Home, Spirituality

What to Do When Your Sacred Space… Isn’t, Anymore.

I’ve written in the past about my favorite spot in Southern California (quite possibly my favorite place in the world that I’ve been to so far)—the area I consider to be my sacred space, the place I go when I need to unwind and reconnect to my soul and Providence. The Meditation Garden at the Self-Realization Fellowship in Encinitas, CA is a calm, quiet place, perfect for meditating (obviously), relaxation, and quiet reflection…

Until the weekend or summer hits. Continue reading “What to Do When Your Sacred Space… Isn’t, Anymore.”


Encinitas Meditation Gardens

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(I really, really hope the pictures are showing up. I have been having crazy problems with pictures for this post.)

Okay, so, meditation isn’t exactly “witchy” in its own right, but there is a lot of crossover between “new age” folks and meditation, perhaps because meditation is most commonly associated with India (where it’s believed to have originated) and the Buddhist religion which originated there (fun fact: only 0.7% of India’s population is Buddhist, despite that being the religion’s country of origin). Many modern pagans and witches incorporate aspects of Buddhism into their practices, so meditation can be witchy, if a witch practices it.

(Not a stretch at all, right?)

I practice it, at least. And, even if it’s not meant to be a “witchy” place, the Meditation Gardens at the Self-Realization Fellowship in Encinitas, CA is certainly a magical place.

Image of a small man-made waterfall lined at the edges with large rocks and surrounded by ferny plants.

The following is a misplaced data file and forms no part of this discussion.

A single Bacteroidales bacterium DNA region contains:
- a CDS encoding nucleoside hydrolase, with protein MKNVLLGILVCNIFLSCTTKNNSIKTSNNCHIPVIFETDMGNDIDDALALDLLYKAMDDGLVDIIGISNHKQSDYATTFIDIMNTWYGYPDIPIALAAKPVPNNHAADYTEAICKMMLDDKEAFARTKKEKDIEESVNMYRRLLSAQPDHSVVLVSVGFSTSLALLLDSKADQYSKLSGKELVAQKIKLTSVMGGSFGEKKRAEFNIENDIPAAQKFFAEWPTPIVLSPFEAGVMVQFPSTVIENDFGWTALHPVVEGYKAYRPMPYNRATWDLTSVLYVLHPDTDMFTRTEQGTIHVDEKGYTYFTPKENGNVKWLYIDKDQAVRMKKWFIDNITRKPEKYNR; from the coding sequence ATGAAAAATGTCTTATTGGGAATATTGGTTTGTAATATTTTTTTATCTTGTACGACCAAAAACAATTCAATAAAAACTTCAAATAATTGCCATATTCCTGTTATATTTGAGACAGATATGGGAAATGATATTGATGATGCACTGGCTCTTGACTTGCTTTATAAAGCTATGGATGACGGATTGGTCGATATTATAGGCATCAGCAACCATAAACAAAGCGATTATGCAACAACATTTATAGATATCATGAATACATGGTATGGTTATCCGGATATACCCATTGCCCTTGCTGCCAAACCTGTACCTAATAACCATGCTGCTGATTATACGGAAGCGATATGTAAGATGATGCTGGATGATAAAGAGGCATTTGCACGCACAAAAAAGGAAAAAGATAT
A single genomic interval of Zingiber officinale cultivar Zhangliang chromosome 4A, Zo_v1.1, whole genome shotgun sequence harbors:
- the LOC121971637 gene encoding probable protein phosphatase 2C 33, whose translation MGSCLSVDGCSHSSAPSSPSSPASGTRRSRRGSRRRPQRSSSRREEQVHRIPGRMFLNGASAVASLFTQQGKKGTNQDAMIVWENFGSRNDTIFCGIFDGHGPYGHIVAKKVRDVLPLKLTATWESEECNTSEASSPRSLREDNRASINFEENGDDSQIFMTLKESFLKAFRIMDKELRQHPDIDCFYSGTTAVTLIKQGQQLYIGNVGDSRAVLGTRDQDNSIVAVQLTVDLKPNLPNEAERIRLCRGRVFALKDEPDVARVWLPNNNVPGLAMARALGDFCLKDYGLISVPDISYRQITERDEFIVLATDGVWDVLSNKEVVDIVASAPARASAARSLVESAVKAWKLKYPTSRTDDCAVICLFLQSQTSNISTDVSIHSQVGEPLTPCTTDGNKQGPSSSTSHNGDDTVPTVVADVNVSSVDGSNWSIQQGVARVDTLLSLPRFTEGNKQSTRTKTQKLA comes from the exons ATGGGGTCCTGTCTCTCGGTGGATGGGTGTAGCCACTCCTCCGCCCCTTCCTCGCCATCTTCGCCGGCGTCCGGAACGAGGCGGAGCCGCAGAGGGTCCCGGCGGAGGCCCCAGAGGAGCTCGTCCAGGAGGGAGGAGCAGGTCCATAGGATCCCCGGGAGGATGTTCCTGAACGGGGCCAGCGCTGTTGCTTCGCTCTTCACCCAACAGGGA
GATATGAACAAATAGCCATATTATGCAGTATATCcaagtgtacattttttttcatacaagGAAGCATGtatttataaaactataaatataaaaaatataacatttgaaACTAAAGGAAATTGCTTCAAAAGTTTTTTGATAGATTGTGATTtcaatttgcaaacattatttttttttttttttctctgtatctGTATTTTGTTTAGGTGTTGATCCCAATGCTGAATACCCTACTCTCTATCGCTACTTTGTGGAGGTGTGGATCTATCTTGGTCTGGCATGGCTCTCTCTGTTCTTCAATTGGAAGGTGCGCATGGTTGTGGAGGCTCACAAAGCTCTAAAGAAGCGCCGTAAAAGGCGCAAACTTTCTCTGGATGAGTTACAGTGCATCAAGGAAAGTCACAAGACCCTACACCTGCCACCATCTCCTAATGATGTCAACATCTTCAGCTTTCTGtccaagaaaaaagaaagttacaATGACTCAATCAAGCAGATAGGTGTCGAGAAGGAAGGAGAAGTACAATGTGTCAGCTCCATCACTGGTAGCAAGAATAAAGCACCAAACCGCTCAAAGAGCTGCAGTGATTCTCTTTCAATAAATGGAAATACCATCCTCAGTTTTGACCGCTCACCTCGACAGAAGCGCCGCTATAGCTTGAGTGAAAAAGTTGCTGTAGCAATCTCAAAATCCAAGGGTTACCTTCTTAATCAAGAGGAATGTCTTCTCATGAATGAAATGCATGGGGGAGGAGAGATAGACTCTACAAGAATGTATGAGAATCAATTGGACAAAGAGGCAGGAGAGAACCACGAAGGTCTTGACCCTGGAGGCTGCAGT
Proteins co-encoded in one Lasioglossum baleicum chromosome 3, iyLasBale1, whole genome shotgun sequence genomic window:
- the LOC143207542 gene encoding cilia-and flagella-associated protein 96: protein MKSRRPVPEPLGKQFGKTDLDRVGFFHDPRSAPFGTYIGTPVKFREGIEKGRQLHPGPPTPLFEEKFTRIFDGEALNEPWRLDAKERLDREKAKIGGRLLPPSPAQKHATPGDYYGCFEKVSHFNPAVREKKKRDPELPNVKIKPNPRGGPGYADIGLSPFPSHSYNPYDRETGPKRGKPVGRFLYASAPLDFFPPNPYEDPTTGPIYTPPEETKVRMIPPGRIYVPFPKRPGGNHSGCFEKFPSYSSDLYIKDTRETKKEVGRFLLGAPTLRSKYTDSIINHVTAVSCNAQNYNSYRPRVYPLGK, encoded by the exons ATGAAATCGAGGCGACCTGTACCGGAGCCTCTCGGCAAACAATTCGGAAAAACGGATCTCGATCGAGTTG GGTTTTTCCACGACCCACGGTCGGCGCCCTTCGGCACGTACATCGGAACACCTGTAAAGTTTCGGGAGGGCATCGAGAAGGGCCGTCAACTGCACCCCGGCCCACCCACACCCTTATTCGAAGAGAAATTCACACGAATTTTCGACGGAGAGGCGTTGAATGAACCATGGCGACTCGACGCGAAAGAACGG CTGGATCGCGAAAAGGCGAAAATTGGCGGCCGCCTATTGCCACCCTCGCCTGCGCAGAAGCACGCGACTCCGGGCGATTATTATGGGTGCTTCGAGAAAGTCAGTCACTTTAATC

Print available at Society6

Whenever I feel overwhelmed and anxious, this is my first destination. It was built to be a calming and spiritual place, where anyone of any religion can come and be in the presence of the Divine. That intent has carried on over the decades since Paramahansa Yogananda founded it in 1920.

It’s difficult not to find some measure of peace amongst the lush and varied plants which live there, sitting on a bench in the sun or shade and smelling the sea breeze making its way up the cliffside. It’s easy to get lost in the beauty, wrapped in California warmth and surrounded by beautiful flowers. I love looking out over the wide expanse of the Pacific Ocean and reminding myself how small I really am—how small my problems really are—compared to all the world.

Image of the Pacific Ocean and a blue sky with low white clouds. The coastline can be seen in the distance and green plant life can be seen in the foreground.
Print available at Society6

The Garden is also home to some beautiful koi. Another favored spot of mine is a bench beneath a tree, overlooking one of the three ponds. It’s shaded and cool, and a good spot to really surround myself in the elements.

Small alcoves and many small, two-person benches are scattered throughout the garden, providing ample space to those who wish the sit and meditate (or just rest and enjoy the bounty of nature). If a bench isn’t your thing, there are also grassy expanses where one can sit and really feel the earth beneath them. It’s an amazing place to sit and journal, to reflect on life and spirit, or to just take a break.

It’s a popular place, so I recommend going during the week to avoid crowds, if you can. I can tell you from experience, it’s hard to block out the rest of the world when a screaming toddler runs into your backside.

To learn more about the Self-Realization Fellowship’s founder, Paramahansa Yogananda, I highly recommend picking up his autobiography:

Autobiography of a Yogi

I’ve read it twice and couldn’t put it down. Even just reading about his life gives me a sense of calm in the storm.

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